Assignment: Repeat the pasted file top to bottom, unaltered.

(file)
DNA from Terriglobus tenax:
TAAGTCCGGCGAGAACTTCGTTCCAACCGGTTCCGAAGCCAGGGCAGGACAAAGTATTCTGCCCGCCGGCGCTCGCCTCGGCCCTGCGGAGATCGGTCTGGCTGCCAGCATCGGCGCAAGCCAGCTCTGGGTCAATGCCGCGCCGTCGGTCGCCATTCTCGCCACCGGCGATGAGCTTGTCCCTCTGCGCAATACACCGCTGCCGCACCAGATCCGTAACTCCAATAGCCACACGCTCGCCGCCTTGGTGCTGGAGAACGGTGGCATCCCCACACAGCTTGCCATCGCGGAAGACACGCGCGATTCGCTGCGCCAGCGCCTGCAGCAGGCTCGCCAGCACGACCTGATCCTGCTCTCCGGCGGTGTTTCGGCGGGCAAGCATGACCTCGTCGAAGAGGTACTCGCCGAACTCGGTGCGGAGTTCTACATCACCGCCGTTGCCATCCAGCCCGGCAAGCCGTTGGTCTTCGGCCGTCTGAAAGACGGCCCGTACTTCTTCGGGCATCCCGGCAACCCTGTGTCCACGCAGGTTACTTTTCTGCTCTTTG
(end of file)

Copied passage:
DNA from Terriglobus tenax:
TAAGTCCGGCGAGAACTTCGTTCCAACCGGTTCCGAAGCCAGGGCAGGACAAAGTATTCTGCCCGCCGGCGCTCGCCTCGGCCCTGCGGAGATCGGTCTGGCTGCCAGCATCGGCGCAAGCCAGCTCTGGGTCAATGCCGCGCCGTCGGTCGCCATTCTCGCCACCGGCGATGAGCTTGTCCCTCTGCGCAATACACCGCTGCCGCACCAGATCCGTAACTCCAATAGCCACACGCTCGCCGCCTTGGTGCTGGAGAACGGTGGCATCCCCACACAGCTTGCCATCGCGGAAGACACGCGCGATTCGCTGCGCCAGCGCCTGCAGCAGGCTCGCCAGCACGACCTGATCCTGCTCTCCGGCGGTGTTTCGGCGGGCAAGCATGACCTCGTCGAAGAGGTACTCGCCGAACTCGGTGCGGAGTTCTACATCACCGCCGTTGCCATCCAGCCCGGCAAGCCGTTGGTCTTCGGCCGTCTGAAAGACGGCCCGTACTTCTTCGGGCATCCCGGCAACCCTGTGTCCACGCAGGTTACTTTTCTGCTCTTTG